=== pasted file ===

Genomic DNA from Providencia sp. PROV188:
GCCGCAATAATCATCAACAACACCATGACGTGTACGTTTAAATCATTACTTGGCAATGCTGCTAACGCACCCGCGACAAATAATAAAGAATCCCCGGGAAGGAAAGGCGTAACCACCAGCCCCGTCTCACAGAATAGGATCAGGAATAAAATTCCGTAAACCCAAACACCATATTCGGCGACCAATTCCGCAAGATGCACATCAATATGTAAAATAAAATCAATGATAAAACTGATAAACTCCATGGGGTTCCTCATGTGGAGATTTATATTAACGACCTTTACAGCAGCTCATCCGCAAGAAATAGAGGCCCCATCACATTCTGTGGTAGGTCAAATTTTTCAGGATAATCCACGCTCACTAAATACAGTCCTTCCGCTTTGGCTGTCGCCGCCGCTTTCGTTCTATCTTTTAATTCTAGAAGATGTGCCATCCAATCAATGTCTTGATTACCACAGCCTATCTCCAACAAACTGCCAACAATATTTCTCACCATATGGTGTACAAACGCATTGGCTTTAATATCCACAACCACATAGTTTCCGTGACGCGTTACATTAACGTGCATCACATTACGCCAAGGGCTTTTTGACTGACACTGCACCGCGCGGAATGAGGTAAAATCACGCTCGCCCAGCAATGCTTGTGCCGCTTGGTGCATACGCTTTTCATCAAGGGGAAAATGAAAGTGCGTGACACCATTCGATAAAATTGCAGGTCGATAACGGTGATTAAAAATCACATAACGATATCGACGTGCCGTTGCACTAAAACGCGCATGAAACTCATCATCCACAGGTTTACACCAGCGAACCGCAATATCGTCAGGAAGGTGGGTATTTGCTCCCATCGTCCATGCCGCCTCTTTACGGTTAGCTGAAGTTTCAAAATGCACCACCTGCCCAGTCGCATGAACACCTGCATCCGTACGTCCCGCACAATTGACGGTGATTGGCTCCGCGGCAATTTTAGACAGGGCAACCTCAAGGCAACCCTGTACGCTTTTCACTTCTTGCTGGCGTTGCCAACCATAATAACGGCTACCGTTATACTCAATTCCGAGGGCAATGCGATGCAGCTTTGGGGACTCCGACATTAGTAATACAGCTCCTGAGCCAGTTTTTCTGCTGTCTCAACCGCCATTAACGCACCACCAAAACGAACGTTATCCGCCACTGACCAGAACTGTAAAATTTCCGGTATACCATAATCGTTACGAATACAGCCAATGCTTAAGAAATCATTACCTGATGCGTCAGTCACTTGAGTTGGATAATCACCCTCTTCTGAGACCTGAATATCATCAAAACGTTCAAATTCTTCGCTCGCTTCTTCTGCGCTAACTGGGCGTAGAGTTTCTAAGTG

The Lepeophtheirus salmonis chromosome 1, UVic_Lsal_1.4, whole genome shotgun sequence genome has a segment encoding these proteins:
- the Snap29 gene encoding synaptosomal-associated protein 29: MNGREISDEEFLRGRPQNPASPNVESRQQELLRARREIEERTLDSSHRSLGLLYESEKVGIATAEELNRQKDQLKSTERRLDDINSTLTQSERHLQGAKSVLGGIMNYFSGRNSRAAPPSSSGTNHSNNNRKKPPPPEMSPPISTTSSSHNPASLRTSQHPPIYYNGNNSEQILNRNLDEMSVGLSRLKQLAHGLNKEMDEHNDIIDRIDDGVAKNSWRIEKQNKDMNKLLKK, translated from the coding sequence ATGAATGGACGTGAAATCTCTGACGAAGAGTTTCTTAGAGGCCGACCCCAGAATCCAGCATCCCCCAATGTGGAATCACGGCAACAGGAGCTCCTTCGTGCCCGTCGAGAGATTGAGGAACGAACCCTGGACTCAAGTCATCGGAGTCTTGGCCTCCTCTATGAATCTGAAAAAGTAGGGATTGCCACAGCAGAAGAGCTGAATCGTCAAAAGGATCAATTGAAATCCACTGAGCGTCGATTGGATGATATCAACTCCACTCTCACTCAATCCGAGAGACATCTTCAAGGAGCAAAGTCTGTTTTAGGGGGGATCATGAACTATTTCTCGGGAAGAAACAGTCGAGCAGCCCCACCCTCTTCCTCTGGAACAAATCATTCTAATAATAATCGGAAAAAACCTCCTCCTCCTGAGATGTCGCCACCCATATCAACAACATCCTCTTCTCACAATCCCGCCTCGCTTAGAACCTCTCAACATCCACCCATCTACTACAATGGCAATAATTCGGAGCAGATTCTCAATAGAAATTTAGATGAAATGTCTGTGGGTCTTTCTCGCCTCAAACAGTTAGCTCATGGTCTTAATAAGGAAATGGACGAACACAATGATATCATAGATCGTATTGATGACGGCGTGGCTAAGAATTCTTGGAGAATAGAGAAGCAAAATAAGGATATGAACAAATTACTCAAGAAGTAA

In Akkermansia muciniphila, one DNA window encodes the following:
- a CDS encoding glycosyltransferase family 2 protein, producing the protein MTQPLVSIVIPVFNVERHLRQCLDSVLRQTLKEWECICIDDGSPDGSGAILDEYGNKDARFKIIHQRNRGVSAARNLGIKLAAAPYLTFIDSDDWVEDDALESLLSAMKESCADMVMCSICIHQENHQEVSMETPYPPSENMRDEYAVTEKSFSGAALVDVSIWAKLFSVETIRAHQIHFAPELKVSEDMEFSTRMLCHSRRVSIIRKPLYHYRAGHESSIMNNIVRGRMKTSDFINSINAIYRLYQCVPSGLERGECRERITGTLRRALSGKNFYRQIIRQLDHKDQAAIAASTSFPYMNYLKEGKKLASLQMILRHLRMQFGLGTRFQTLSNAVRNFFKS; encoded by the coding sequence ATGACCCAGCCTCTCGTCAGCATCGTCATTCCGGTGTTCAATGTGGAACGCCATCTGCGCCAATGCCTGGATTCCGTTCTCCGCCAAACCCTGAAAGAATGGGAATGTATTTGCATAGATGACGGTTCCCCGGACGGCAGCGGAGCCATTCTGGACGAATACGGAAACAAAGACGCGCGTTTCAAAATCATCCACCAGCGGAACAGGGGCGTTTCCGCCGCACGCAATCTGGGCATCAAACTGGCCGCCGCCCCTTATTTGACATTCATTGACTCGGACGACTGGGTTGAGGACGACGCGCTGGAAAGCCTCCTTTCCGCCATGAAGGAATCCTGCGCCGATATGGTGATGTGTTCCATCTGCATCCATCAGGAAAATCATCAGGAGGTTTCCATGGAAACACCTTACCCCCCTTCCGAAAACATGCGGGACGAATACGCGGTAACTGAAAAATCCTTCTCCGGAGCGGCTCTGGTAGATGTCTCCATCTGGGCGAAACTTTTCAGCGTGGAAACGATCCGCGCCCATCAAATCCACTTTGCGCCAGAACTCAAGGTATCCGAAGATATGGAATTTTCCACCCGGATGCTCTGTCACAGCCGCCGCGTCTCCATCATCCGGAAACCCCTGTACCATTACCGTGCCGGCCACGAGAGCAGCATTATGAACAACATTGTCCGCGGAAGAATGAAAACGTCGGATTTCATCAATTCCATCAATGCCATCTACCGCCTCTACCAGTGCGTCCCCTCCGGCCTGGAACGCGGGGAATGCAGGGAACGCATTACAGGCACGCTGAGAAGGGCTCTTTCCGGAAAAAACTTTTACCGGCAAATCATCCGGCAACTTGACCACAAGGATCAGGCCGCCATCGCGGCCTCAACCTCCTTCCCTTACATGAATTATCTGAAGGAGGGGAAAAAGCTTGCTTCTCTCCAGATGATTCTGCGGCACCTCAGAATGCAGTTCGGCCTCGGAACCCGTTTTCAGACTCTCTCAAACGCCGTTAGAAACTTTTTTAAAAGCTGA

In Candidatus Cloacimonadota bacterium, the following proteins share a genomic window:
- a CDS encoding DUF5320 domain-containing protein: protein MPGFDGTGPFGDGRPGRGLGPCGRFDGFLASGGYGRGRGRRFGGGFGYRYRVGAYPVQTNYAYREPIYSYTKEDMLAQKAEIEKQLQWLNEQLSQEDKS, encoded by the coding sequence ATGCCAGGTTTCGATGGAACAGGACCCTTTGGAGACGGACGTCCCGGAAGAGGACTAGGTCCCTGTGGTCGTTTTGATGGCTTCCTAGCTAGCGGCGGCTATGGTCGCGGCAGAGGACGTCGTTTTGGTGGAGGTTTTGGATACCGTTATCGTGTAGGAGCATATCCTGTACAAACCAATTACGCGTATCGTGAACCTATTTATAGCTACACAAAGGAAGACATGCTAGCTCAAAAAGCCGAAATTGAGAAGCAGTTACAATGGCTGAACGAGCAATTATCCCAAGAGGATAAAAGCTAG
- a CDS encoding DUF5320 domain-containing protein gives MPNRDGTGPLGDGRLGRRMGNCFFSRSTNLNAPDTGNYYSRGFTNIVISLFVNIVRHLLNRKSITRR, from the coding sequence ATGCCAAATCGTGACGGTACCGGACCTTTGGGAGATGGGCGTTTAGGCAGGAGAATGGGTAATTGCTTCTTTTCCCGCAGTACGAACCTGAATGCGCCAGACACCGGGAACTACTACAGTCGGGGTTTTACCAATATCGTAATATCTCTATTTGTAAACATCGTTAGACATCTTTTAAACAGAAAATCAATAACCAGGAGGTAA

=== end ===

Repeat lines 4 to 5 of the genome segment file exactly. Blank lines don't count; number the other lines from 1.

- the Snap29 gene encoding synaptosomal-associated protein 29: MNGREISDEEFLRGRPQNPASPNVESRQQELLRARREIEERTLDSSHRSLGLLYESEKVGIATAEELNRQKDQLKSTERRLDDINSTLTQSERHLQGAKSVLGGIMNYFSGRNSRAAPPSSSGTNHSNNNRKKPPPPEMSPPISTTSSSHNPASLRTSQHPPIYYNGNNSEQILNRNLDEMSVGLSRLKQLAHGLNKEMDEHNDIIDRIDDGVAKNSWRIEKQNKDMNKLLKK, translated from the coding sequence ATGAATGGACGTGAAATCTCTGACGAAGAGTTTCTTAGAGGCCGACCCCAGAATCCAGCATCCCCCAATGTGGAATCACGGCAACAGGAGCTCCTTCGTGCCCGTCGAGAGATTGAGGAACGAACCCTGGACTCAAGTCATCGGAGTCTTGGCCTCCTCTATGAATCTGAAAAAGTAGGGATTGCCACAGCAGAAGAGCTGAATCGTCAAAAGGATCAATTGAAATCCACTGAGCGTCGATTGGATGATATCAACTCCACTCTCACTCAATCCGAGAGACATCTTCAAGGAGCAAAGTCTGTTTTAGGGGGGATCATGAACTATTTCTCGGGAAGAAACAGTCGAGCAGCCCCACCCTCTTCCTCTGGAACAAATCATTCTAATAATAATCGGAAAAAACCTCCTCCTCCTGAGATGTCGCCACCCATATCAACAACATCCTCTTCTCACAATCCCGCCTCGCTTAGAACCTCTCAACATCCACCCATCTACTACAATGGCAATAATTCGGAGCAGATTCTCAATAGAAATTTAGATGAAATGTCTGTGGGTCTTTCTCGCCTCAAACAGTTAGCTCATGGTCTTAATAAGGAAATGGACGAACACAATGATATCATAGATCGTATTGATGACGGCGTGGCTAAGAATTCTTGGAGAATAGAGAAGCAAAATAAGGATATGAACAAATTACTCAAGAAGTAA

In Akkermansia muciniphila, one DNA window encodes the following: